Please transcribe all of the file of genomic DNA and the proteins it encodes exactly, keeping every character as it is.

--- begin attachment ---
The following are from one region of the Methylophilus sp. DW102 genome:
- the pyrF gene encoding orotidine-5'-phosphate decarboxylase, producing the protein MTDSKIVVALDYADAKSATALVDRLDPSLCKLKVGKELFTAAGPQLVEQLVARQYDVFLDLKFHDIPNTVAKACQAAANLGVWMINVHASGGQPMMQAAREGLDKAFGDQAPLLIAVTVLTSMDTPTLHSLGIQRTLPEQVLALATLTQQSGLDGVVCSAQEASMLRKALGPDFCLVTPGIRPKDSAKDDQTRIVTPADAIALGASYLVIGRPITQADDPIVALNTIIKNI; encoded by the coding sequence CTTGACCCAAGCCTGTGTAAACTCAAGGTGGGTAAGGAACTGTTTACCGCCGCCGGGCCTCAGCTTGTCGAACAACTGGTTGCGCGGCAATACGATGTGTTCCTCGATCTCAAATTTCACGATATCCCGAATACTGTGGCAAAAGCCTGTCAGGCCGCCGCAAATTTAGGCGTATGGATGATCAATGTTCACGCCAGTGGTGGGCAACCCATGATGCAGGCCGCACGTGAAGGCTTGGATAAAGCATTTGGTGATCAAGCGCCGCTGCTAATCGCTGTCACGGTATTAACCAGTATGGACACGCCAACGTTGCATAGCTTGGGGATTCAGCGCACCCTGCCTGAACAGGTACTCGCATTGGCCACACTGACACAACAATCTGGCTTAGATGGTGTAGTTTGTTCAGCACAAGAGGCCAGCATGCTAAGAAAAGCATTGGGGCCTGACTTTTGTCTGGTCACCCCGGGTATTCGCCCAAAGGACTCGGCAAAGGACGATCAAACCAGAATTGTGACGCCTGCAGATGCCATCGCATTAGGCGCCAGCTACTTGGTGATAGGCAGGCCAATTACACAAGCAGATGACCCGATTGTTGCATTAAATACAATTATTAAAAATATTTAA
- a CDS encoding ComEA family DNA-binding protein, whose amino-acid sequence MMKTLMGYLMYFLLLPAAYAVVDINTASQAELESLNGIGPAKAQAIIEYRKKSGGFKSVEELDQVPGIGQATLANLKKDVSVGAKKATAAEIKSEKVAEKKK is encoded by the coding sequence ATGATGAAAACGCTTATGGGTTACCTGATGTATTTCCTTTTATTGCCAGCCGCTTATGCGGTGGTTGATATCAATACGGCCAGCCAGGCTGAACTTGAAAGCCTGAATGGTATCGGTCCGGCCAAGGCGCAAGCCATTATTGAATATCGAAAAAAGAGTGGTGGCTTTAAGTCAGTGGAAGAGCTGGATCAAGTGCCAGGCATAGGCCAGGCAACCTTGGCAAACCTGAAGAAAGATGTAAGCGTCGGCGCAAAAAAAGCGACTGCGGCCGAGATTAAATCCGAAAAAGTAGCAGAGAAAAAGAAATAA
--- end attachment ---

The following are from one region of the Methylophilus sp. DW102 genome:
- the pyrF gene encoding orotidine-5'-phosphate decarboxylase, producing the protein MTDSKIVVALDYADAKSATALVDRLDPSLCKLKVGKELFTAAGPQLVEQLVARQYDVFLDLKFHDIPNTVAKACQAAANLGVWMINVHASGGQPMMQAAREGLDKAFGDQAPLLIAVTVLTSMDTPTLHSLGIQRTLPEQVLALATLTQQSGLDGVVCSAQEASMLRKALGPDFCLVTPGIRPKDSAKDDQTRIVTPADAIALGASYLVIGRPITQADDPIVALNTIIKNI; encoded by the coding sequence CTTGACCCAAGCCTGTGTAAACTCAAGGTGGGTAAGGAACTGTTTACCGCCGCCGGGCCTCAGCTTGTCGAACAACTGGTTGCGCGGCAATACGATGTGTTCCTCGATCTCAAATTTCACGATATCCCGAATACTGTGGCAAAAGCCTGTCAGGCCGCCGCAAATTTAGGCGTATGGATGATCAATGTTCACGCCAGTGGTGGGCAACCCATGATGCAGGCCGCACGTGAAGGCTTGGATAAAGCATTTGGTGATCAAGCGCCGCTGCTAATCGCTGTCACGGTATTAACCAGTATGGACACGCCAACGTTGCATAGCTTGGGGATTCAGCGCACCCTGCCTGAACAGGTACTCGCATTGGCCACACTGACACAACAATCTGGCTTAGATGGTGTAGTTTGTTCAGCACAAGAGGCCAGCATGCTAAGAAAAGCATTGGGGCCTGACTTTTGTCTGGTCACCCCGGGTATTCGCCCAAAGGACTCGGCAAAGGACGATCAAACCAGAATTGTGACGCCTGCAGATGCCATCGCATTAGGCGCCAGCTACTTGGTGATAGGCAGGCCAATTACACAAGCAGATGACCCGATTGTTGCATTAAATACAATTATTAAAAATATTTAA
- a CDS encoding ComEA family DNA-binding protein, whose amino-acid sequence MMKTLMGYLMYFLLLPAAYAVVDINTASQAELESLNGIGPAKAQAIIEYRKKSGGFKSVEELDQVPGIGQATLANLKKDVSVGAKKATAAEIKSEKVAEKKK is encoded by the coding sequence ATGATGAAAACGCTTATGGGTTACCTGATGTATTTCCTTTTATTGCCAGCCGCTTATGCGGTGGTTGATATCAATACGGCCAGCCAGGCTGAACTTGAAAGCCTGAATGGTATCGGTCCGGCCAAGGCGCAAGCCATTATTGAATATCGAAAAAAGAGTGGTGGCTTTAAGTCAGTGGAAGAGCTGGATCAAGTGCCAGGCATAGGCCAGGCAACCTTGGCAAACCTGAAGAAAGATGTAAGCGTCGGCGCAAAAAAAGCGACTGCGGCCGAGATTAAATCCGAAAAAGTAGCAGAGAAAAAGAAATAA